You may want to know how treatment may change your normal activities. You and your doctor can work together to develop a treatment plan that meets your medical and personal needs. Because cancer treatments often damage healthy cells and tissues, side effects are common. Side effects depend mainly on the type and extent of the treatment. Side effects may not be the same for each woman, and they may change from one treatment session to the next. Before treatment starts, your health care team will explain possible side effects and suggest ways to help you manage them.

Surgery

The surgeon makes a long cut in the wall of the abdomen. This type of surgery is called a laparotomy. If ovarian cancer is found, the surgeon removes:

  • the uterus (hysterectomy)
  • nearby lymph nodes
  • both ovaries and fallopian tubes (salphingo-oophorectomy)
  • samples of tissue from the pelvis and abdomen
  • the omentum (the thin, fatty pad of tissue that covers the intestines)

If the cancer has spread, the surgeon removes as much cancer as possible. This is called "debulking" surgery. If you have early Stage I ovarian cancer, the extent of surgery may depend on whether you want to get pregnant and have children. Some women with very early ovarian cancer may decide with their doctor to have only one ovary, one fallopian tube, and the omentum removed. You may be uncomfortable for the first few days after surgery. Medicine can help control your pain. Before surgery, you should discuss the plan for pain relief with your doctor or nurse. After surgery, your doctor can adjust the plan if you need more pain relief. The time it takes to heal after surgery is different for each woman. You will spend several days in the hospital. It may be several weeks before you return to normal activities.

If you haven't gone through menopause yet, surgery may cause hot flashes, vaginal dryness, and night sweats. These symptoms are caused by the sudden loss of female hormones. Talk with your doctor or nurse about your symptoms so that you can develop a treatment plan together. There are drugs and lifestyle changes that can help, and most symptoms go away or lessen with time.

Radiation therapy

Radiation therapy (also called radiotherapy) uses high-energy rays to kill cancer cells. A large machine directs radiation at the body. Radiation therapy is rarely used in the initial treatment of ovarian cancer, but it may be used to relieve pain and other problems caused by the disease. The treatment is given at a hospital or clinic. Each treatment takes only a few minutes. Side effects depend mainly on the amount of radiation given and the part of your body that is treated. Radiation therapy to your abdomen and pelvis may cause nausea, vomiting, diarrhea, or bloody stools. Also, your skin in the treated area may become red, dry, and tender. Although the side effects can be distressing, your doctor can usually treat or control them. Also, they gradually go away after treatment ends.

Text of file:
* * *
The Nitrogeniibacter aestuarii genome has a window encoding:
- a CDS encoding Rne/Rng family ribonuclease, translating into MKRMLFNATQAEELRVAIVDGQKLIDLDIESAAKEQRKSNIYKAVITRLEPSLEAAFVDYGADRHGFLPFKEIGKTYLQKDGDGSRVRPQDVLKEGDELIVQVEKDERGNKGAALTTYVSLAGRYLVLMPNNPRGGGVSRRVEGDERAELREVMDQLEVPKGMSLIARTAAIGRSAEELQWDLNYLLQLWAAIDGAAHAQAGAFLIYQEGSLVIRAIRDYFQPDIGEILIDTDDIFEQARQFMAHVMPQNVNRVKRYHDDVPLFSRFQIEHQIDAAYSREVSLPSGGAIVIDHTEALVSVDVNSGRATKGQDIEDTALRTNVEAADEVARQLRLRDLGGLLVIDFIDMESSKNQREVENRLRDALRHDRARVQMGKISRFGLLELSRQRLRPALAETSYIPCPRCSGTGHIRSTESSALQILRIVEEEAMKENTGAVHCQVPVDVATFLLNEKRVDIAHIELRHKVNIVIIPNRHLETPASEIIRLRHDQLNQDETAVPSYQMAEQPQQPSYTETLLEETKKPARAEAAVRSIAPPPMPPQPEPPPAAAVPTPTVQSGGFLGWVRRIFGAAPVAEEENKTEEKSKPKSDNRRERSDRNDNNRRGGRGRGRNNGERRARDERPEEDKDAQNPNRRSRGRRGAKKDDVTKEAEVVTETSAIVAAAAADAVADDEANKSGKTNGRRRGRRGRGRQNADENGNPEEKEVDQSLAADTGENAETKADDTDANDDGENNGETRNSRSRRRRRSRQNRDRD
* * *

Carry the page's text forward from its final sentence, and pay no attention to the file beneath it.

Chemotherapy

Chemotherapy uses anticancer drugs to kill cancer cells. Most women have chemotherapy for ovarian cancer after surgery. Some women have chemotherapy before surgery.

Usually, more than one drug is given. Drugs for ovarian cancer can be given in different ways:

  • By mouth: Some drugs for ovarian cancer can be given by mouth.
  • By vein (IV): The drugs can be given through a thin tube inserted into a vein.
  • By vein and directly into the abdomen: Some women get IV chemotherapy along with intraperitoneal (IP) chemotherapy. For IP chemotherapy, the drugs are given through a thin tube inserted into the abdomen.

Chemotherapy is given in cycles. Each treatment period is followed by a rest period. The length of the rest period and the number of cycles depend on the anticancer drugs used. You may have your treatment in a clinic, at the doctor's office, or at home. Some women may need to stay in the hospital during treatment. The side effects of chemotherapy depend mainly on which drugs are given and how much. The drugs can harm normal cells that divide rapidly:

  • Cells in hair roots: Some drugs can cause hair loss. Your hair will grow back, but it may be somewhat different in color and texture.